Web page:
A study of 59 women with vulvodynia found that a low-oxalate diet might help alleviate symptoms. It’s not certain, but it’s worth a go! When they quit consuming high-oxalate meals, about a fifth of the participants improved.
If you have vulvodynia, avoid the following foods:
Legumes and nuts
The oxalate level of many nuts and beans is high.
- sesame seeds,
- Refried beans contain more than 50 mg of oxalate per serving.
- Baked beans,
- green beans
- kidney beans have moderately high amounts of oxalate, in the range of 10 to 50 mg per serving.
The quantity of oxalate in brewed beverages varies depending on the beverage’s strength. The majority of doctors advise against ingesting instant tea, chocolate, or coffee. Dark draught beer is high in oxalate, so go for a milder bottled beer.
NOTE: The best beverage to drink if you have vulvodynia is clean water! If you can’t avoid the above beverages, dilute them or use a low-oxalate alternative.
Many green leafy vegetables and berries, in general, are rich in oxalate and should be avoided. Although the amount of oxalate in meals varies, the following is a broad list of high-oxalate foods:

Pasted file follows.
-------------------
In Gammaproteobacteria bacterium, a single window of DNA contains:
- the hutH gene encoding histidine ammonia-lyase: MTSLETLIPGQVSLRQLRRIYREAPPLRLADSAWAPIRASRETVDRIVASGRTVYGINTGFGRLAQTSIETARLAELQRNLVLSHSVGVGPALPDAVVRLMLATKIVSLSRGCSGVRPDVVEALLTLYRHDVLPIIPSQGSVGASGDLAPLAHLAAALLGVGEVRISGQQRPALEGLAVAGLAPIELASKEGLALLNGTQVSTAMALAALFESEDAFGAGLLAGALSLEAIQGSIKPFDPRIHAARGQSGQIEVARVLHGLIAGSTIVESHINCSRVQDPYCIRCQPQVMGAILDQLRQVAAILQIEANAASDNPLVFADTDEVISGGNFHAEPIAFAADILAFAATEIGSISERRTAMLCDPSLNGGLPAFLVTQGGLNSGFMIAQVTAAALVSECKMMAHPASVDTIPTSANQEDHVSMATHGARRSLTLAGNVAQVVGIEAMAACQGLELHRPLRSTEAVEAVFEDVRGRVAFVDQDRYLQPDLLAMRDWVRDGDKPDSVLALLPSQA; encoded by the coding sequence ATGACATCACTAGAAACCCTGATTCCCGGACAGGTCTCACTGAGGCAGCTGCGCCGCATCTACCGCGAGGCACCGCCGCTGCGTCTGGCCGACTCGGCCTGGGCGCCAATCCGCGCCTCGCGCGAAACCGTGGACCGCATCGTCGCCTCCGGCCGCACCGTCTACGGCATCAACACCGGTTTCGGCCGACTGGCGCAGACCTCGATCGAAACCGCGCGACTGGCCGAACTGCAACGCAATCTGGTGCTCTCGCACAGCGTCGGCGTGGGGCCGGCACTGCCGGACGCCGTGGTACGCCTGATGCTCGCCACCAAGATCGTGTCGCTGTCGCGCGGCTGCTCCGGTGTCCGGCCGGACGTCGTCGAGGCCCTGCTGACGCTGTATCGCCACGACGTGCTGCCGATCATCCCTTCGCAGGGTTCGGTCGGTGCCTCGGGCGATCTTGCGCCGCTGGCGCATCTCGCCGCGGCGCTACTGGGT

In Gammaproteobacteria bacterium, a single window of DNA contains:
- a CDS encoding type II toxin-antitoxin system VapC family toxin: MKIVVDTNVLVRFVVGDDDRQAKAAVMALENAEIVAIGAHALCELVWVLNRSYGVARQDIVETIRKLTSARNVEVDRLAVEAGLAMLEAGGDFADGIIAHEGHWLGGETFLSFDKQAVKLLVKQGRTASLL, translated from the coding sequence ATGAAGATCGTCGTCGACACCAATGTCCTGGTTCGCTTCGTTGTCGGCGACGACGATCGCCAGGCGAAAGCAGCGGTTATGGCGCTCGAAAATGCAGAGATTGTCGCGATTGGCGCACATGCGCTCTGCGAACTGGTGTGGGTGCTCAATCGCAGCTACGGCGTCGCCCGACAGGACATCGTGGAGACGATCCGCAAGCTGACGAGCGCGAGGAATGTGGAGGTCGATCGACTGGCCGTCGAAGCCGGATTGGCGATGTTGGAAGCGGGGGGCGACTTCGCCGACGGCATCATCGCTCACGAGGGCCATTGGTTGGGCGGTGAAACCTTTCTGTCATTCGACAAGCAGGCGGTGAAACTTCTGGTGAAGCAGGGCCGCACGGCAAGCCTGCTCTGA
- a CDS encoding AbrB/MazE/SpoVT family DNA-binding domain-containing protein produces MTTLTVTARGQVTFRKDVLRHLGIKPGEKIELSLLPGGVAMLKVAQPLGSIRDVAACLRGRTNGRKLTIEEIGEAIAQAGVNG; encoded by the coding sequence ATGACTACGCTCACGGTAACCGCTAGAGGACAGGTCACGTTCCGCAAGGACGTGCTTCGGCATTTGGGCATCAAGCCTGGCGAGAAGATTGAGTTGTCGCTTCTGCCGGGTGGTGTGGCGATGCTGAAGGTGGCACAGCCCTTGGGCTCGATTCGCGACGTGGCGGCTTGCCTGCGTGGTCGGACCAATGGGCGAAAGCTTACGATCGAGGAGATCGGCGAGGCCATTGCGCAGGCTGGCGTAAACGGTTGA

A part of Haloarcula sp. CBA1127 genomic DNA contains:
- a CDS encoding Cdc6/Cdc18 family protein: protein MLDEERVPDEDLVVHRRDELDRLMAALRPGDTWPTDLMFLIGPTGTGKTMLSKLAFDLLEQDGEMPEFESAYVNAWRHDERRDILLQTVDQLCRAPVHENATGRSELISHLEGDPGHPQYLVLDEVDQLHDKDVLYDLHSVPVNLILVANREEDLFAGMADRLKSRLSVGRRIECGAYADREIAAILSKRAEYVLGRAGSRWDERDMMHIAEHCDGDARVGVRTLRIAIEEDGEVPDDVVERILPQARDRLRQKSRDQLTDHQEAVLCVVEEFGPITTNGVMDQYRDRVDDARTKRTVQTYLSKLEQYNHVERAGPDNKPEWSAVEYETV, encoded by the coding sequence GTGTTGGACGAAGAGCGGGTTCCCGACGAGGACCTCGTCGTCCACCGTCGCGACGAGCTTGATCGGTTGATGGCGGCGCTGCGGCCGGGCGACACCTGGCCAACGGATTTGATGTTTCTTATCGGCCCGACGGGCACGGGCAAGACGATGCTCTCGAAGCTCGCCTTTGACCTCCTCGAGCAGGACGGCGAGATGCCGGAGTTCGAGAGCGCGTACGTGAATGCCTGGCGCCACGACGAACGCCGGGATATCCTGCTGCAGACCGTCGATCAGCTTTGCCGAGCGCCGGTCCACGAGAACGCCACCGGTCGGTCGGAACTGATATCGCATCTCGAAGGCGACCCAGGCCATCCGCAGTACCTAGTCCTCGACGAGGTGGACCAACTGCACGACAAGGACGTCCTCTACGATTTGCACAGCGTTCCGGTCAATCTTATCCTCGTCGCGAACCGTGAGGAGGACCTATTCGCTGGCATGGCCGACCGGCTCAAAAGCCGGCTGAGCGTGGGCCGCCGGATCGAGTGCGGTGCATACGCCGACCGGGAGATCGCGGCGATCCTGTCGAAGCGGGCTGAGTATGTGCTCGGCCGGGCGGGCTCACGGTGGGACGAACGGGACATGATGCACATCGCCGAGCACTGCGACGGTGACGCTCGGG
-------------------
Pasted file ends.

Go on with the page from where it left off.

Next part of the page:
- Swiss chard
- beet greens
- beet roots have more than 50 mg of oxalate per serving.
- Collard greens
- dandelion green
- mustard greens contain slightly less but should be avoided by those seeking to treat vulvodynia.
- Wax beans
- Tomato paste
With more than 50mg of oxalate per serving, these fruits and vegetables are high in oxalate.
- Concord grapes
- Dried apricots
- Red currants,
- Star fruit
- Kiwi fruit
Nuts, seeds and beans and grains
Many nuts and beans have variable but relatively high levels of oxalate:
- Sesame seeds (and tahini)
- Poppy seeds
- Refried beans
- Baked beans
- Kidney beans
- Dried beans
- Wheat bran, wheat germ, and barley
- Grits and bran cereal
- White corn flour and buckwheat flour
- Whole wheat bread
Other foods to avoid if you have vulvodynia
There are a majority of other foods to avoid with vulvodynia. Avoid soy burgers and other soy products (such as tofu and miso), as well as sweets such as fruitcake, chocolate, carob, and marmalade. You may not need to starve yourself if you discover that eliminating the above-mentioned items has no effect. Keeping a food journal of what you ate and how you felt after eating various foods may be beneficial. If you have vulvodynia, you can figure out which foods to avoid. You might be interested in our article on natural ways to treat vulvodynia, as this ailment usually necessitates a lot of therapies before finding the golden key to pain relief!
Low-Oxalate Diet: Foods That Help Vulvodynia